The topics of this blog are Armand-Jean du Plessis, Cardinal Duke of Richelieu, and the IDEAL CITY built on his command next to his magnificent CHÂTEAU on the borders of Touraine, Anjou and Poitou, in France.

Wednesday, 3 May 2017

Some 'jetons' from the 1640s - showing the cardinal duc


These coins from the 17th century, minted during the life of the cardinal duc, are called 'jetons';
a word that means a non-monetary token, such as one might use in a shopping cart today


They have marine scenes on the reverse face celebrating the 'great helmsman' Richelieu, 
who was in any event Head of the royal navy of his day.
They incorporate the coat of arms of the dukes of Richelieu, and the symbol of the Sainte Ésprit, a chivalric order of the ancient régime.







The last jeton (of 1974!) celebrates the foundation in 1640 of 
the Royal Printing Works 
by the cardinal duc and Louis XIII.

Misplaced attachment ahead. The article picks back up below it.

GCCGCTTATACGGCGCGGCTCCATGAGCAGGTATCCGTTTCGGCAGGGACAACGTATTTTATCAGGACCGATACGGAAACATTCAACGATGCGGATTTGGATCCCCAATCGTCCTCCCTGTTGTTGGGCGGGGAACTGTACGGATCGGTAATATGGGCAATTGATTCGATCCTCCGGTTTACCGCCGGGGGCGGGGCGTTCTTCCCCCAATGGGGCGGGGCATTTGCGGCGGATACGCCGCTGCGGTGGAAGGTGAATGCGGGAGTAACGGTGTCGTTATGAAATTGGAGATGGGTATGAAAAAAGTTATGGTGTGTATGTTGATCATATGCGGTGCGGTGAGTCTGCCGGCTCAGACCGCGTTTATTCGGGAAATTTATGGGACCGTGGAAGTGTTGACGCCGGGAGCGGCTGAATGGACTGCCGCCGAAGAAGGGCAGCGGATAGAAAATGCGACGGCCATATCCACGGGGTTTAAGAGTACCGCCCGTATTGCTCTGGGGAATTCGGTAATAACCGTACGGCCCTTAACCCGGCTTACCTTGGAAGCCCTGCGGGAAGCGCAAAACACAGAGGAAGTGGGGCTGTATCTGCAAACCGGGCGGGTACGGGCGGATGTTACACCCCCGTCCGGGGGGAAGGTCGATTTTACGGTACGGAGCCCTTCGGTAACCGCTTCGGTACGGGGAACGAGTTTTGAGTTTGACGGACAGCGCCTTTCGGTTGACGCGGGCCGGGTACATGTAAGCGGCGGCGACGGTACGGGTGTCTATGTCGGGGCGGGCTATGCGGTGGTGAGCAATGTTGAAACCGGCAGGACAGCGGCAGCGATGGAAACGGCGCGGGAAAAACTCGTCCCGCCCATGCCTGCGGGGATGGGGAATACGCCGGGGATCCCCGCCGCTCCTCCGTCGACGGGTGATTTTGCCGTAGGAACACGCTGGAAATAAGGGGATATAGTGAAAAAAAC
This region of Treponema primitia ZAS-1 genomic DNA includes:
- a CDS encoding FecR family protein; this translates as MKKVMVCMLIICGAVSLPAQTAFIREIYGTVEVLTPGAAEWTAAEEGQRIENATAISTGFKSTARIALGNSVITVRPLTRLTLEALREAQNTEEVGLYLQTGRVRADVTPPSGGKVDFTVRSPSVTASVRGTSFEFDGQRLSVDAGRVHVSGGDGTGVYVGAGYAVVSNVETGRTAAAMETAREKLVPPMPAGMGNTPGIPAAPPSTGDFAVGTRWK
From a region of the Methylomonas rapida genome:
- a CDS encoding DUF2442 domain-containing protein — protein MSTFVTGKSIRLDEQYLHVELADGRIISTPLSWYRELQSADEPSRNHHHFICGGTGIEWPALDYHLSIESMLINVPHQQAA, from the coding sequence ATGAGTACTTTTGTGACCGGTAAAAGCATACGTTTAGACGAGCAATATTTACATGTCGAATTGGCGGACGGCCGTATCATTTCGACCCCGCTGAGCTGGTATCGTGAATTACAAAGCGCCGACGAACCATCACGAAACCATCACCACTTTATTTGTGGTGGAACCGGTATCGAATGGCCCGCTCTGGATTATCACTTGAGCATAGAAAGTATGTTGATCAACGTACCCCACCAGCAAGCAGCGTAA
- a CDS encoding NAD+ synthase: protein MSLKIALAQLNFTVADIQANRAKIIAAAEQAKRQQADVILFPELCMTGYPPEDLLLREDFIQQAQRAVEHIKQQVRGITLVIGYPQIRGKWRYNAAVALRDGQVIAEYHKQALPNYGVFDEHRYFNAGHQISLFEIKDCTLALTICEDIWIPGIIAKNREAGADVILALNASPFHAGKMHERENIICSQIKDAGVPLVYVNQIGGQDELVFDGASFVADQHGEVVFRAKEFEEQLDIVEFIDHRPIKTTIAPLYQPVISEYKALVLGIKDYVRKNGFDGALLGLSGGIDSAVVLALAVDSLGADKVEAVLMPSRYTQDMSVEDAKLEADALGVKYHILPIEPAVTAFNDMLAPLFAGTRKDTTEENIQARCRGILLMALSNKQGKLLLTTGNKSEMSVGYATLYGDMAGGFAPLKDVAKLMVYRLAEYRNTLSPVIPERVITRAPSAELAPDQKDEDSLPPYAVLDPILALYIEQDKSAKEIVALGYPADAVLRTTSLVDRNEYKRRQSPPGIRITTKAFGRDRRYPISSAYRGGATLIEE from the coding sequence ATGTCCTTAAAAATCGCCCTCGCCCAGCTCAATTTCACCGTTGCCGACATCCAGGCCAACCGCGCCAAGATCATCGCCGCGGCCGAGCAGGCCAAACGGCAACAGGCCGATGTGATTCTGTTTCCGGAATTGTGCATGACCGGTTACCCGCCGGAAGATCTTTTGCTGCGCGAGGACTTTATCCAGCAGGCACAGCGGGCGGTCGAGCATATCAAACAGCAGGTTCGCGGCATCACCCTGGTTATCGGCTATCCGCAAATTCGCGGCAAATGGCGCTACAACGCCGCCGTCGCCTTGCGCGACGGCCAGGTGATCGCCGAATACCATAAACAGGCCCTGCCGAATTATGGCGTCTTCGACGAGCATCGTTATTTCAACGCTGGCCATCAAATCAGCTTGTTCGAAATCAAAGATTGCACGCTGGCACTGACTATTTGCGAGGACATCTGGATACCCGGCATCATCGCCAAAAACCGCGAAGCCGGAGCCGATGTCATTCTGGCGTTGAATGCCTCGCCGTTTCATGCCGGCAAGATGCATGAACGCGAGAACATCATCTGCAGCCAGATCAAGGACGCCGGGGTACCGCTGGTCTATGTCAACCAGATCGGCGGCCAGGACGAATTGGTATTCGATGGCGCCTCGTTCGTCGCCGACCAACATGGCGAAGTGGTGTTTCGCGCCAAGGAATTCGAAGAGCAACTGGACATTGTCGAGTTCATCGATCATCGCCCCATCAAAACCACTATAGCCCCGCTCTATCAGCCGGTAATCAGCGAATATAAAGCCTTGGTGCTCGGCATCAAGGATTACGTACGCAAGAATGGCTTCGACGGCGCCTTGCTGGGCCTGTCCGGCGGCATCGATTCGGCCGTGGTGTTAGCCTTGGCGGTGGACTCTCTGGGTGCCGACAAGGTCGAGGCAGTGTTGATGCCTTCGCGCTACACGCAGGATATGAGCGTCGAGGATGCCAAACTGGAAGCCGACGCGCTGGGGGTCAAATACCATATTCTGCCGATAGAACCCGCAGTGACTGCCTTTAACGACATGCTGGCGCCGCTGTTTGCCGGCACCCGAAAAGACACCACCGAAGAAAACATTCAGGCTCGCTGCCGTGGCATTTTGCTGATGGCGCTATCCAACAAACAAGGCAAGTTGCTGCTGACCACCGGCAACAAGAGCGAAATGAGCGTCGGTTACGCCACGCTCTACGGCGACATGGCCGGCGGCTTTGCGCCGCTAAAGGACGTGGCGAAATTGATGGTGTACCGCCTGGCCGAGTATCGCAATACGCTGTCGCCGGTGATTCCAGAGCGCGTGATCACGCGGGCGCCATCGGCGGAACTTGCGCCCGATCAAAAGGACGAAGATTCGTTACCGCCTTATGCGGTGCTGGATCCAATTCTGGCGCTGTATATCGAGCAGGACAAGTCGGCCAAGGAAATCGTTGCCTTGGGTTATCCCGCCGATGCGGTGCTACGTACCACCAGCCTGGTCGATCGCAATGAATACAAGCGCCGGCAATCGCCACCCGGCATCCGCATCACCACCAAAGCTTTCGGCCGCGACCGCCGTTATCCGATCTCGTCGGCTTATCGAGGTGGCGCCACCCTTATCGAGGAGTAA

Thanks to Wolfgang Roth 
of the ideal city's twin town Schaafheim
in Germany

***

1 comment:

Abbé Henri Proust said...

Obverse and its opposite, reverse, refer to the two flat faces of coins and some other two-sided objects, including paper money, flags, seals, medals, drawings, old master prints and other works of art, and printed fabrics. In this usage, obverse means the front face of the object and reverse means the back face. The obverse of a coin is commonly called 'heads', because it often depicts the head of a prominent person, and the reverse 'tails'.

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